Luiz Filipe Gonçalves de Oliveira
Laboratory of Molecular Biology and Endemic Diseases, Brazil
Luiz Filipe Oliveira is pharmacist since 2002 and obtained his master's degree in 2010, by the National Institute of Infectious Disease of the Fundação Oswaldo Cruz in the field of clinical research in infectious diseases. Currently, he is a PhD student in Parasite Biology’s (focus on genetics and biochemistry) at the Fundação Oswaldo Cruz and is developing a research with plant extracts with antileishmanial activity, studying molecules and active fractions for the development herbal medicines and other natural product formulations.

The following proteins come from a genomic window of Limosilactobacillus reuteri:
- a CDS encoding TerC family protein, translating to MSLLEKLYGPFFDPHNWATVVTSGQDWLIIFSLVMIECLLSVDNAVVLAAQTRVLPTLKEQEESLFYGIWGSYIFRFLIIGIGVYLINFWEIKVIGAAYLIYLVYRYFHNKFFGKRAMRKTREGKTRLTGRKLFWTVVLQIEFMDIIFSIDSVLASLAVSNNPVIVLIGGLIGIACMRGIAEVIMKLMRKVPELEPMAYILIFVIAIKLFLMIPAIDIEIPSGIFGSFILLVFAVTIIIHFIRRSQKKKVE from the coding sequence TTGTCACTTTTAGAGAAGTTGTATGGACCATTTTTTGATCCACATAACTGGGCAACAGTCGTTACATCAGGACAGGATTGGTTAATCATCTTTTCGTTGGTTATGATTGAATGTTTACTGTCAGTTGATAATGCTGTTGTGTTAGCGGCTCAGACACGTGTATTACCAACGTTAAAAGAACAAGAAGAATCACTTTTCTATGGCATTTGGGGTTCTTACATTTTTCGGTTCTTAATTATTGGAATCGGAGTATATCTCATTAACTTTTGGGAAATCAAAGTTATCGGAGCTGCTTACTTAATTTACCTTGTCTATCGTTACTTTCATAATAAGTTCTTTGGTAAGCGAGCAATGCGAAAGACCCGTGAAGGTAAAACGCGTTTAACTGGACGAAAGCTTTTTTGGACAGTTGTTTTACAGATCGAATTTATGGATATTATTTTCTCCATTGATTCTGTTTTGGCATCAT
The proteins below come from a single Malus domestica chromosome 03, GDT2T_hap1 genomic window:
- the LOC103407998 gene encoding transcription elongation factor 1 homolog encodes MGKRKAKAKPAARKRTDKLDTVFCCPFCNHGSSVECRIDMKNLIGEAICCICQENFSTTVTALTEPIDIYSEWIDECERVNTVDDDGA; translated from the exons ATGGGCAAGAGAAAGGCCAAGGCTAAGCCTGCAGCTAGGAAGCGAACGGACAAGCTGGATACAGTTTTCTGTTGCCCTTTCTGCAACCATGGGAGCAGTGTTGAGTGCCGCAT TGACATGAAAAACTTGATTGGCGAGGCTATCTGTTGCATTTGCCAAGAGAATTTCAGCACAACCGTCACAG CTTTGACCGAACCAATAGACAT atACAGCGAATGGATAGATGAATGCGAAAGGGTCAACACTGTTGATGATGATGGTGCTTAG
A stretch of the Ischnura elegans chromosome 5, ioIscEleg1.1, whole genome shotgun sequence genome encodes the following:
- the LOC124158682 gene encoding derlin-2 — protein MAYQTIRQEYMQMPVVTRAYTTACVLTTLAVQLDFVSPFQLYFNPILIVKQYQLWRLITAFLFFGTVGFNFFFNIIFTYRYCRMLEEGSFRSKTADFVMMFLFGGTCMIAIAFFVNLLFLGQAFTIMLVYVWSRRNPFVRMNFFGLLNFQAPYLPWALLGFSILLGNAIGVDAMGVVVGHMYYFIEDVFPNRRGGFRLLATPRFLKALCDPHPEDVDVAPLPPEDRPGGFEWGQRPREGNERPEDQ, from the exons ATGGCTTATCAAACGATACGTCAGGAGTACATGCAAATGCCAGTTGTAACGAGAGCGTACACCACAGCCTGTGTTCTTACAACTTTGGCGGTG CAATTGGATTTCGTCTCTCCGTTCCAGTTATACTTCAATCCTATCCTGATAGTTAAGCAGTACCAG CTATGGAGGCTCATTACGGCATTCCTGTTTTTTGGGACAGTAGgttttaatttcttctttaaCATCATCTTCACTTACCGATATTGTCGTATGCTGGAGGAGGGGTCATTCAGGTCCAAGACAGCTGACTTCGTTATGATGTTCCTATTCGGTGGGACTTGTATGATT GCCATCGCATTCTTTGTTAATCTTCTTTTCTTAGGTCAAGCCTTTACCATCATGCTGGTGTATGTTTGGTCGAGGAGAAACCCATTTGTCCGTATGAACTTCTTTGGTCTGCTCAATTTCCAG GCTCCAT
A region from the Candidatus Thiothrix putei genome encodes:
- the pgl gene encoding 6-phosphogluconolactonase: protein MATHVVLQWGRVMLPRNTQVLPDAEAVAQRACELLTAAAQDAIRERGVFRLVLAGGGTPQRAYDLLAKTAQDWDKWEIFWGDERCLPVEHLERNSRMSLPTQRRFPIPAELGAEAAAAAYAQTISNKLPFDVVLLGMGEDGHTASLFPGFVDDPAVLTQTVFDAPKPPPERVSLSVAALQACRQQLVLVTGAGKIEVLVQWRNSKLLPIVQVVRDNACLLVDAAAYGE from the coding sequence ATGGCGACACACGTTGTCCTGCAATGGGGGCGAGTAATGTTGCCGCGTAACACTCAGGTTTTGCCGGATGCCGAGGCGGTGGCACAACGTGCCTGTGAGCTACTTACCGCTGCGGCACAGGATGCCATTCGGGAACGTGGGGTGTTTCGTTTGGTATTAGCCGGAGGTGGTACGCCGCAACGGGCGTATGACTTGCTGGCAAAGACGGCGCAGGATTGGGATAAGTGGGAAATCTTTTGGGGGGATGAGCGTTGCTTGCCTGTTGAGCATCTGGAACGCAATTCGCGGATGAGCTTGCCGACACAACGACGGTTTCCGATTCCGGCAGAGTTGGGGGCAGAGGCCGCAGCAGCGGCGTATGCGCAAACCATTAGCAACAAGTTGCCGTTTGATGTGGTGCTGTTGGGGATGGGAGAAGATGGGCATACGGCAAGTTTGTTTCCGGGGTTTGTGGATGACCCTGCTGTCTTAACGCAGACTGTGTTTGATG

Leishmaniasis is classified as one of the neglected tropical diseases, affecting mainly people in developing countries and requiring the development of novel drugs for treatment. This infection is caused by several species of the genus Leishmania, can be transmitted to humans and other mammals during the bloodmeal of phlebotomine insects and may present a large array of distinct clinical symptoms. Therefore, leishmaniases are usually classified into three main clinical categories, according to the parasite tropism: cutaneous leishmaniasis, mucocutaneous leishmaniasis and visceral leishmaniasis. The drug of choice for all clinical forms of leishmaniasis have been, for the past 60 years, the pentavalent antimonials, in spite of a large variety of adverse side effects related to its use, including cardiotoxicity. Amphotericin B and pentamidine are considered the second line of the treatment as they present even greater toxicity during treatment. In the last twenty years, the activity of medicinal plants against Leishmania spp have been widely studied and thoroughly confirmed. Among the plants proven to possess antileishmanial properties, we can cite: Kalanchoe pinnata, Plumbago scandens, Physalis angulata, Piper aduncum, Tabernaemontana (Peschiera) australis, Phyllanthus amarus, Artemisia annua and Tabeluia sp., as well as their derivate compounds. The objective of the present study is to highlight the advances in the field of research of medicinal plants and natural compounds against Leishmania spp. and, additionally, to discuss the main stages involved in technological development of drugs based on such plant. By presenting these data we reinforce the use of these medicinal plants as an innovative approach for leishmaniasis treatment and potentially for other neglected diseases as well.